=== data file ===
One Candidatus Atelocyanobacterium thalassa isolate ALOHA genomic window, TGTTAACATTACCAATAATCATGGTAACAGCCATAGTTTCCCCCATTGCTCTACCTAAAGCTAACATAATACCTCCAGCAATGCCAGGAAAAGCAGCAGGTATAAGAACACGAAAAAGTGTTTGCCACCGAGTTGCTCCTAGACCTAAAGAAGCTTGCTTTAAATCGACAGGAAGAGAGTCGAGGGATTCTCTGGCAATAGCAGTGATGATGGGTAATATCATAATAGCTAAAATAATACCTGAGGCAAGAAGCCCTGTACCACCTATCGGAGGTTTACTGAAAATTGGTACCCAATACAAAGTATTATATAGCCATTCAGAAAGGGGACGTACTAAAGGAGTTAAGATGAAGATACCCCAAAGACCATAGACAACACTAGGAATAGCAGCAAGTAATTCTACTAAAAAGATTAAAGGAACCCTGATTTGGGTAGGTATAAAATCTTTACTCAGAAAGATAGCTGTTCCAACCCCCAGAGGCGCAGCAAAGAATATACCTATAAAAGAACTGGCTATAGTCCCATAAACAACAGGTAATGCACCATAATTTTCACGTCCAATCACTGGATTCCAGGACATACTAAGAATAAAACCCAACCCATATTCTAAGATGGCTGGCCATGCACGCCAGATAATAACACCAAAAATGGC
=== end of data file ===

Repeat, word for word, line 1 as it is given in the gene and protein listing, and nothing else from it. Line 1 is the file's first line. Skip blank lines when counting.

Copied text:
One Candidatus Atelocyanobacterium thalassa isolate ALOHA genomic window, TGTTAACATTACCAATAATCATGGTAACAGCCATAGTTTCCCCCATTGCTCTACCTAAAGCTAACATAATACCTCCAGCAATGCCAGGAAAAGCAGCAGGTATAAGAACACGAAAAAGTGTTTGCCACCGAGTTGCTCCTAGACCTAAAGAAGCTTGCTTTAAATCGACAGGAAGAGAGTCGAGGGATTCTCTGGCAATAGCAGTGATGATGGGTAATATCATAATAGCTAAAATAATACCTGAGGCAAGAAGCCCTGTACCACCTATCGGAGGTTTACTGAAAATTGGTACCCAATACAAAGTATTATATAGCCATTCAGAAAGGGGACGTACTAAAGGAGTTAAGATGAAGATACCCCAAAGACCATAGACAACACTAGGAATAGCAGCAAGTAATTCTACTAAAAAGATTAAAGGAACCCTGATTTGGGTAGGTATAAAATCTTTACTCAGAAAGATAGCTGTTCCAACCCCCAGAGGCGCAGCAAAGAATATACCTATAAAAGAACTGGCTATAGTCCCATAAACAACAGGTAATGCACCATAATTTTCACGTCCAATCACTGGATTCCAGGACATACTAAGAATAAAACCCAACCCATATTCTAAGATGGCTGGCCATGCACGCCAGATAATAACACCAAAAATGGC